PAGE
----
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Re: Exploring new vocabularies for HTML

From: Henri Sivonen <hsivonen@iki.fi>
Date: Sun, 30 Mar 2008 11:28:43 +0300
Cc: David Carlisle <davidc@nag.co.uk>, ian@hixie.ch, public-html@w3.org, www-math@w3.org
Message-Id: <4F0AFBD4-D569-4B0A-B0F1-BEFF0BB9DDCE@iki.fi>
To: Bruce Miller <bruce.miller@nist.gov>

On Mar 30, 2008, at 05:07, Bruce Miller wrote:
> I think there's some confusion here --- tho' it may be mine.
> I personally think the most compelling case for annotations,
> especially in a web context, is to provide presentation MathML
> for display to humans, along with the corresponding content
> MathML (when available) for export to applications (or perhaps
> for audio rendering, or ...).  For any non-trivial math, for
> software to infer the meaning from the presentation is really
> just a wild guess; humans do somewhat better.  Perhaps the
> notion of a "semantic web" has lost its popularity, but this
> use case seems to be exactly what a semantic, and accessible,
> web needs.
>
> I do somewhat share the concerns about using annotations to embed  
> other
> applications' internal forms, leading to bypassing the MathML
> entirely, and increasing chances of the forms getting out of sync.

So shouldn't Content MathML be developed to be rich enough to  
encompass the semantics products need to round-trip but in a vendor- 
neutral way?

> But even so, _if_ there is the means for a browser to skip over a
> content mathml annotation, that mechanism could as easily skip
> other annotations as well --- provided it can find the end of
> the annotation, which of course is not necessarily trivial
> once you're outside of the XML world.

Implementing skipping is not the problem. The problem is that *some*  
products might not skip the annotation thereby getting different data.  
That can be bad because the different data is out of sync or because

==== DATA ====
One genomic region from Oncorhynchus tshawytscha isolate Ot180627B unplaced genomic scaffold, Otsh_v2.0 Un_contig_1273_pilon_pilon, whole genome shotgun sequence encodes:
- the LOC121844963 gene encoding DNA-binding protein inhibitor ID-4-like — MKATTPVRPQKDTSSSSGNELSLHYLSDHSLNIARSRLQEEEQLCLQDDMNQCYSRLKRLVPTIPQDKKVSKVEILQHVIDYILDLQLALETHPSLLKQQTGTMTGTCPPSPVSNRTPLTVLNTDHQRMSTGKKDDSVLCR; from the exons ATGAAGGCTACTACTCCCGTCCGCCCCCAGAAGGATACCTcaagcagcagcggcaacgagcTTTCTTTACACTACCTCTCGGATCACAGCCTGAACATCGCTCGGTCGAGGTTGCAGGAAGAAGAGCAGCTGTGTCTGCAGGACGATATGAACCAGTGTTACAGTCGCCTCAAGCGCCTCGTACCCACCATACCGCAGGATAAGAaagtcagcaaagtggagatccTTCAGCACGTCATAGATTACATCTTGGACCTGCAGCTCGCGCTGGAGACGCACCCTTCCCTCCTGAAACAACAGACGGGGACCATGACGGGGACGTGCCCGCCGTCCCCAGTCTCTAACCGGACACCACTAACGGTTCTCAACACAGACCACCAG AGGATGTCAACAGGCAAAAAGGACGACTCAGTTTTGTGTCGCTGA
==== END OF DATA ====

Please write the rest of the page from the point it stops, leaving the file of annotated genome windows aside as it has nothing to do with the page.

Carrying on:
the different data is better and everyone else is missing out on the  
better data.

>> After discussing this with Hixie on IRC and testing a bit with  
>> Gecko, I'd like revise my position. Since SVG in MathML works fine  
>> in the #1 SVG-in-MathML browser engine implementation (Gecko in  
>> Firefox 3), I think requiring the <semantics><annotation-xml  
>> encoding="SVG1.1"> cruft around <svg> is just silly and it would be  
>> better to make <svg> subtrees conforming directly inside  
>> Presentation MathML.
>
> I'm not sure I'm catching the relevance of SVG here...
> I could see an argument for allowing SVG inside presentation
> MathML with the sense of "This is just a token that looks _this_ way",
> though it would probably be best if it were wrapped in an
> mo, mi, mtext, or whatever.
> There are some worries about exporting such expressions to
> a MathML application.

If the MathML application doesn't support SVG, I don't see how the  
<semantics><annotation-xml encoding="SVG1.1"> cruft helps anything  
when there are no other annotation branches.

> Further, I would also agree that specifying an annotation as SVG
> seems somewhat silly, since it's presumably just providing another
> way to present something that is already sufficiently described.


The use case involves showing things that have no Presentation MathML- 
native markup:
http://golem.ph.utexas.edu/~distler/blog/archives/001475.html

-- 
Henri Sivonen
hsivonen@iki.fi
http://hsivonen.iki.fi/
Received on Sunday, 30 March 2008 08:29:29 GMT

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